Brussels, 11th February 2005
Opening of Earth and Space Exposition
Brussels, 11th February 2005
Your royal highness, Minister, Mr Ambassador, ladies and gentlemen, successful young winners.
It gives me great pleasure to welcome you here today and to open this exposition ‘Earth & Space’.
Space is a place of excitement, of challenge, of risk. Last winter Europe held its breath for pictures from another world. We waited to know that Europe’s child – its brainchild – had safely travelled the vast distance from Earth to the planet Mars. We were thrilled by the pictures from Mars Express, chastened by the loss of its passenger Beagle 2.
This winter, Europe waited again to learn if the satellite Cassinni had reached even further afield, to visit Saturn and to carry there the Huygens lander. Scientists and their colleagues had planned and worked for ten years. They waited patiently for another seven during the epic journey. They were not disappointed. We were not disappointed. The mission was a great success and the European public were thrilled by the images of Saturn’s moon Titan.
The scientists equally satisfied by the knowledge they have gained, to contribute to our understanding of fundamental questions, relating to the origins of life itself.
These great undertakings are well represented in the exhibition downstairs. Who knows how many children, seeing them this week, will be inspired to emulate the great scientists and engineers who have made these achievements?
But space has another side. It is less glamorous but equally important. Space is a tool. We use it every day to speak to people on the other side of the world. Millions use it every day to watch their favourite sports team, or to be updated with news from around the globe.
We take space for granted. It is a vast commercial activity – building, launching and operating satellites and, most importantly, selling services to exploit their unique capabilities. Its effective use contributes to the competitiveness of millions of companies.
As well as being a commercial tool, satellites are a strategic asset to governments, and to Europe. The other part of the exhibition here shows how they can, and will, contribute to the security of life on this planet. The European Union and the European Space Agency are making this possible through the Global Monitoring for Environment and Security initiative.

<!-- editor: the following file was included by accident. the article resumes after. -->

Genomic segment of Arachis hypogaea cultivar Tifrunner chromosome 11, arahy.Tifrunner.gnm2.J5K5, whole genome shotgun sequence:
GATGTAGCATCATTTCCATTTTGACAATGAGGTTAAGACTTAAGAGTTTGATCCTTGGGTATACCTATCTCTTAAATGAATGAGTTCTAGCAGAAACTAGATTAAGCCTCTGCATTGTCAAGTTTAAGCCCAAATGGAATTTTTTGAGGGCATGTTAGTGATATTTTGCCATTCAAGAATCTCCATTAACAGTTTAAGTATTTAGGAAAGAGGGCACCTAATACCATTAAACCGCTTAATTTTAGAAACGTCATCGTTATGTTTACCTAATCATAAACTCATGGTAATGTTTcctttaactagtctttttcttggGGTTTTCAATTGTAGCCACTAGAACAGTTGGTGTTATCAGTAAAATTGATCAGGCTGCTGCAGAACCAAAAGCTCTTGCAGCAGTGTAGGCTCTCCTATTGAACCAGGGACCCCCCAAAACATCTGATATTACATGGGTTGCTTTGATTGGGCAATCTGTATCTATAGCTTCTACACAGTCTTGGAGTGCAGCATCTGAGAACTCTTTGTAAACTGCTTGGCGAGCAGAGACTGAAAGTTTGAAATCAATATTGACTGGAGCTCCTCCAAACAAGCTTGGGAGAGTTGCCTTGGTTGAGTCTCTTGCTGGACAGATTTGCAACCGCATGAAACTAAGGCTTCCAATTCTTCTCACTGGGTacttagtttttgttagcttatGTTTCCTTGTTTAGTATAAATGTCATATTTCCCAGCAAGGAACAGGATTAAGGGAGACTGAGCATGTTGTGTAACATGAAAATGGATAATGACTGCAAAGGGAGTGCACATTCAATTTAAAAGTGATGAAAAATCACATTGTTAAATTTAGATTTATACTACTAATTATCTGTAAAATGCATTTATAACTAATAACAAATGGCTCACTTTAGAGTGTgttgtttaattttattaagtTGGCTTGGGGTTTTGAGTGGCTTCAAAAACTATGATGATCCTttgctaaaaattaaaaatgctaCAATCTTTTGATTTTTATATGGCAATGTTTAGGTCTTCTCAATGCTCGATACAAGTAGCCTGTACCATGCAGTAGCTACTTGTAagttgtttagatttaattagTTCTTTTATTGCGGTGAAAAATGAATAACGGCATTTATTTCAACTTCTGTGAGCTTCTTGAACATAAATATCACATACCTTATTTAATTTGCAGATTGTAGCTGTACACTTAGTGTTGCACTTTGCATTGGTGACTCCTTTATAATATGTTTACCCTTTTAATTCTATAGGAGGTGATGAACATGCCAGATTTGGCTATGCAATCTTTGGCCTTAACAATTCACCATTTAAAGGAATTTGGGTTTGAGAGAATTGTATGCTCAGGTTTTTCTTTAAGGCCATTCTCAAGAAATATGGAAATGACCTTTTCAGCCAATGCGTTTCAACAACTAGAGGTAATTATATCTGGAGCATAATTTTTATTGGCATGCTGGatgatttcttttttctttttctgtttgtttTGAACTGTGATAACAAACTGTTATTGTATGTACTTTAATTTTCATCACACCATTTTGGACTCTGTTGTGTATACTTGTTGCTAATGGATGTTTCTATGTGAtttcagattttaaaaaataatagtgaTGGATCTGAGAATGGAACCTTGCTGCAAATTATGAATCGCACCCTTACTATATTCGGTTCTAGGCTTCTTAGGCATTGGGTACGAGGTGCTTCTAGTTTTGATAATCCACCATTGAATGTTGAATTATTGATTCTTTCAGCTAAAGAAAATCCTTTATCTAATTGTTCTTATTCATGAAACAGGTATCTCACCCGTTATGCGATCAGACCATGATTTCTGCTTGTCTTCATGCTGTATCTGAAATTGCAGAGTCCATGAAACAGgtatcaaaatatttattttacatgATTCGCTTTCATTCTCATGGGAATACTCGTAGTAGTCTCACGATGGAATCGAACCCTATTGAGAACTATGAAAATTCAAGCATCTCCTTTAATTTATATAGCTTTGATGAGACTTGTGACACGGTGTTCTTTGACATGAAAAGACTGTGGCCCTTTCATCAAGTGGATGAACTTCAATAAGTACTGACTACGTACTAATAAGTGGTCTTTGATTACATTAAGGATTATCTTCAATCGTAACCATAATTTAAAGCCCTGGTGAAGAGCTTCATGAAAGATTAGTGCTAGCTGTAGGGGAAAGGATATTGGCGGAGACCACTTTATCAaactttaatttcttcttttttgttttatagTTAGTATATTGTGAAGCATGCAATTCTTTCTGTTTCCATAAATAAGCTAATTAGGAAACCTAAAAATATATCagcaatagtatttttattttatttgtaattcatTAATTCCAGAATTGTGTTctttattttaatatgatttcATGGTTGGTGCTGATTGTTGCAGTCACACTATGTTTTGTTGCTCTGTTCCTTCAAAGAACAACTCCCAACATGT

Along with other measurements – from airborne vehicles, from buoys on the ocean, from roadside sampling stations – satellite information will allow us to monitor our environment. Through mathematical modelling, it will be possible to assess the impact on the environment and of better understanding the phenomena of global climate change.
We will also be better prepared to cope with natural disasters. The Global Monitoring for Environment and Security initiative will map major risks, provide alert systems and enable us to respond more effectively.
This is the other aspect of the title of the exposition, the ‘Earth’ in Earth & Space. With this event we demonstrate that the European Union is taking greater responsibility for space as a strategic asset, in full agreement with the new provisions of the European Constitutional Treaty.
This exhibition will not only inspire the younger generation to appreciate the wonder of science and engineering. It will also stimulate the decision makers who visit and work in Brussels. It will stimulate them to appreciate the potential of space to contribute to knowledge-based policy making. The next week will underline this. We shall see several high-level meetings in Brussels, including the 3rd Earth Observation Summit with the participation of ministers and delegates from 55 countries.
I congratulate those who conceived the exhibition and the Earth & Space Week as a whole, in particular my former colleague and friend Philippe Busquin. I thank the Parliament for their recommendation for an international conference on space – it will be an honour for me next Thursday to welcome 400 delegates to Brussels to discuss how to enhance international co-operation. Finally, I congratulate those who have turned that concept into a visionary exhibition, able to touch equally the imaginations of exuberant youth and of worldly-wise politicians and administrators.
Your royal highness, ladies and gentlemen, I am delighted to open the Earth & Space exposition.